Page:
Remembering Alfred Wegener

Alfred Wegener in 1929. Photo: Alfred Wegener Institute

“All truth passes through three stages. First, it is ridiculed. Second, it is violently opposed. Third, it is accepted as being self-evident.” This summary, usually attributed to German philosopher Arthur Schopenhauer, seem especially true of scientific knowledge. Take plate tectonics. The idea that surface of the earth is constantly changing as continents drift around on top of a layer of molten rock is so well established that it’s hard for most people to imagine otherwise. But exactly 100 years ago today, when a 31-year-old German meteorologist named Alfred Wegener presented this idea at a meeting of the Geological Association in Frankfurt, he was mocked. It would take decades and the work of many other scientists – including some prominent Canadians – to show that plate tectonics are as real as gravity and evolution.

Wegener didn’t pluck his idea out of thin air. Most people who look at a map of the world are struck by how neatly the ‘bulge’ of South America seems to fit into the ‘hollow’ of West Africa, but there’s more to it than that. In the fossil record, species found in places like Nova Scotia are often identical with those found in Europe, but radically different from those found just a few hundred kilometres further inland in North America. The idea that ancient creatures could get themselves from Lisbon to Lunenburg but then couldn’t find their way to Montreal required some explanation. Similar patterns are noted across India, South America, Africa, Australia and Antarctica, which were all once part of a supercontinent called Gondwana. “For this reason, Southern hemisphere geologists were convinced of continental drift long before anyone else,” says Andrew Miall, Professor of Geology at the University of Toronto.

One of the problems scientists had with Wegener was that no known natural process could provide the energy that would be required to move continents around. In a press release from the German research intitute that now bears Wegener’s name, science historian Reinhard Krause asserts that Wegener was entirely aware of this deficiency, yet he never doubted the fundamental correctness of his hypotheses. “He believed that the Newton of continental drift theory would come,” says Krause.

As it turned out, plate tectonics had many Newtons. One was the American geologist and naval captain Harry Hess. Using the newly-invented tool of sonar, Hess mapped many parts of the ocean floor and discovered that there is a contiguous chain of undersea ridges wrapping right around the planet, like the seams on an ancient baseball. He hypothesized that these were places where the seafloor was spreading apart, which would explain how related geological strata could be found on opposite sides of the ocean; the Atlantic wasn’t there when they were laid down. One of Hess’s graduate students was a Canadian, J. Tuzo Wilson. He wrote a series of influential papers in Nature between 1963 and 1968 which supported Hess’s theory of ‘seafloor spreading’. Among other things, he pointed to evidence showing that islands near the ridges were younger than those further away.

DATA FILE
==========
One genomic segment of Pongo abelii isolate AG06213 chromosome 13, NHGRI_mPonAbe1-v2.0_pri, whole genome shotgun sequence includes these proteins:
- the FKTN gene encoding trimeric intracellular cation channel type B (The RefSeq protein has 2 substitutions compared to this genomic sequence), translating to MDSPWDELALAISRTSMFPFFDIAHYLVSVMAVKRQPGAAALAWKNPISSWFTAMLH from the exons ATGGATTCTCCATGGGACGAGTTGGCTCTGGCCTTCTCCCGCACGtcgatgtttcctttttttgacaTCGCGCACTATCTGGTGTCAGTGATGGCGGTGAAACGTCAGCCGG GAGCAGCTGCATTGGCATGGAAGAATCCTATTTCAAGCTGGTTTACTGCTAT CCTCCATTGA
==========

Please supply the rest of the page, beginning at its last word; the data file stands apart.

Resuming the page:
But the clincher was evidence from magnetic patterns trapped in undersea iron deposits on both sides of the Atlantic ridge. It turns out that the Earth’s magnetic poles reverse themselves from time to time, and that iron particles in the newly-forming crust along the Atlantic and Pacific ridges align themselves accordingly. By comparing the magnetic patterns trapped in crust from both sides of the ridges, it’s possible not only to show that they are indeed spreading apart, but to calculate the rate (it’s about the same speed as your fingernails grow). Another Canadian, Lawrence W. Morley, wrote a paper on this, but was rejected by both Nature and the Journal of Geophysical Research, only to see it published a few months later by a pair of British researchers, Vine and Matthews.

The skepticism which greeted the unfortunate Morley is characteristic of the attitude toward the new theory, and in some quarters it persisted well into the 1970s. “I was taught nothing at all about the topic in my undergraduate years at University of London, UK, in 1962-1965,” says Miall. “At the International Congress in 1984 in Moscow, it was interesting to note that Russians appeared to have accepted sea-floor spreading but not the drifting of continents . . . how they managed to do this I don’t know!”

Today, 100 years since Alfred Wegener first proposed it, plate tectonics is accepted as fact by pretty much everyone. Modern investigations continue to confirm the theory: a notable Canadian example is the Lithoprobe project, a long-term, multidisciplinary project involving over 900 scientists which produced a wealth of information about Canada’s unique geology. As for the other characters in the story, J. Tuzo Wilson became a well-known proponent of science communication, serving as Director General of the Ontario Science Centre from 1974-1985; to this day a geodetic monument dedicated to him stands outside the front doors. He even hosted his own television program called The Planet Of Man. Here’s a clip from another program in which Wilson comments on the reluctance of the scientific community to accept Wegener’s theory of plate tectonics.

Sadly, Wegener did not live to see his theories embraced. He died on an expedition to Greenland in 1930.

[Big props to mineguy101 who’s got a ton more clips from The Planet of Man on his YouTube site]

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